This was a full day hike with great views, challenging even for an experienced hiker. If you're interested in hiking in the mid-section of the Belknap Range this hike is for you. It can also be combined with forays to Mounts Anna, E. Quarry, N. Straightback and Major. Be sure to bring plenty of water and wear rugged footwear. If you are hiking with your dog, as I usually am with Reuben, be sure to bring extra water for your loving pooch, as many of the small brooks and streams have dried up with this extended dry spell. Also, the tick population continues to grow and are commonly found in brush and undergrowth along the trail. Be sure to check frequently for ticks and do a thorough skin check when you get home.

One further note: Within a few weeks, a reroute of the Round Pond-Piper Link Trail (green blazes) will be completed and open. The very steep and dangerous section of the RP-PL Trail near the junction with the Old Piper Trail (orange) will be closed and the re-route will skirt the side of Belknap Mt., eventually joining back with the RP-PL Trail, just west of the Boulder Trail. New rockwork has also been completed on the section of trail that approaches the shore of Round Pond. Check it out. The BRATTS have been busy with trail work and will be continuing throughout the summer and fall to improve the many miles of trails in the Belknap Range.


  • Category: Columns
  • Hits: 271

Sanborn — Yankee Doodle dandies

Summer is officially here! We celebrated the Fourth of July and it has been hot, so the beaches are full. There were fireworks displays, cook outs, and traffic jams in Meredith. Home hunters are out en masse and more homes are coming on the market for them to see. So if your Uncle Sam is up looking for a property, here's a few listings born on the first of July (not the fourth but close) and actually may be dandy.

Check out the home at 98 Burleigh Hill Road in Sanbornton if you are looking for some privacy and a place to set off some fireworks of your own. This 1973 vintage, 2-3 bedroom ranch style home has 1,270 square feet of living space, a large living room with fireplace and hardwood floors, a country kitchen, two enclosed seasonal sun porches, a family room in the basement, and a two car detached garage with an extra bay for a workshop. The house sits on a 3.5 acre lot on a great country road with easy access to Route 93 and shopping at Exit 20. This great property is offered at only $189,000.

There's another ranch on a private 5.21 acre lot at 34 Keyser Road in Center Harbor where you can set off bottle rockets to your heart's content. This 1,400 square foot, three bedroom, two bath home was built in 2004 and has never been on the market before. It has a great open floor plan with a living room that has cathedral ceilings and gas fireplace, a bright eat-in kitchen with center island and hardwood floors, a master suite, a deck for grilling, and a two-car attached garage. It really looks pretty nice to me at $310,000 and it is in Center Harbor so you've got a low tax bill to boot.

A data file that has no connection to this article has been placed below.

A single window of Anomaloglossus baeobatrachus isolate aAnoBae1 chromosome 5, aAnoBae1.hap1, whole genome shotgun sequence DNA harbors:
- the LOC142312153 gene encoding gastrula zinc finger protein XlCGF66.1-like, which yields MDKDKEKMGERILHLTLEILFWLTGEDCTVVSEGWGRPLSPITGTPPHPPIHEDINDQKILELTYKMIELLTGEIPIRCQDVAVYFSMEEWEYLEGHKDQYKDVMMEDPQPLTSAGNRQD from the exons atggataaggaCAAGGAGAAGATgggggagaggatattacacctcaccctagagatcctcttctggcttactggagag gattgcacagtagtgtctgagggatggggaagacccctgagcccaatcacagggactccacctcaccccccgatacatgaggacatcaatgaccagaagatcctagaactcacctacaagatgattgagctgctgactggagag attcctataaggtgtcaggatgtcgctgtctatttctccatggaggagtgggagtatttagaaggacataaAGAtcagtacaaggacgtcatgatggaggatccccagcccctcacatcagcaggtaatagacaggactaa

If you need something a little bigger, check out the cape style home at 16 Calef Hill Road in Tilton. This 4,000 plus square foot home has fresh paint, new flooring, and new stainless appliances in the eat-in kitchen. There's a formal dining room, living room, and large family room with cathedral ceilings, built-ins, and floor to ceiling fire place. Upstairs are four bedrooms plus a two bedroom in-law apartment. The well landscaped two-acre lot is fenced for Fido and there are stone walls, a stone patio, brick walk way, gardens, and a couple of fish ponds. Car lovers will appreciate the five car garage. Looks to me like something to celebrate at $329,000.

If you want to watch the fireworks from Long Bay in Laconia, check out the property at 65 Deerfield Turn. This stylish contemporary home was built in 2005 and offers 2,476 square feet of living space, three bedrooms, and two and a half baths, a large eat-in kitchen, family room with vaulted ceilings, hardwood flooring, and gas fireplace, plus a first floor den that could double as a fourth bedroom. Upstairs is a large master suite and two guest bedrooms. This move-in ready house comes fully furnished and with a golf cart so you can get down to the fireworks show for $394,900.

As of July 1, there were 996 single family residential homes on the market in the twelve communities covered by this report. The median price point was $285,150 meaning that half the homes available were under that price point and half were over that. The current inventory level represents about a 9.7 months' supply of homes for sale.

P​ease feel free to visit to learn more about the Lakes Region real estate market and comment on this article and others. Data compiled using the NNEREN MLS system as of 7/1/16. ​Roy Sanborn is a sales associate at Four Seasons Sotheby's International Realty and can be reached at 603-677-7012

  • Category: Columns
  • Hits: 231

Bob Meade - A cancer spreading in the world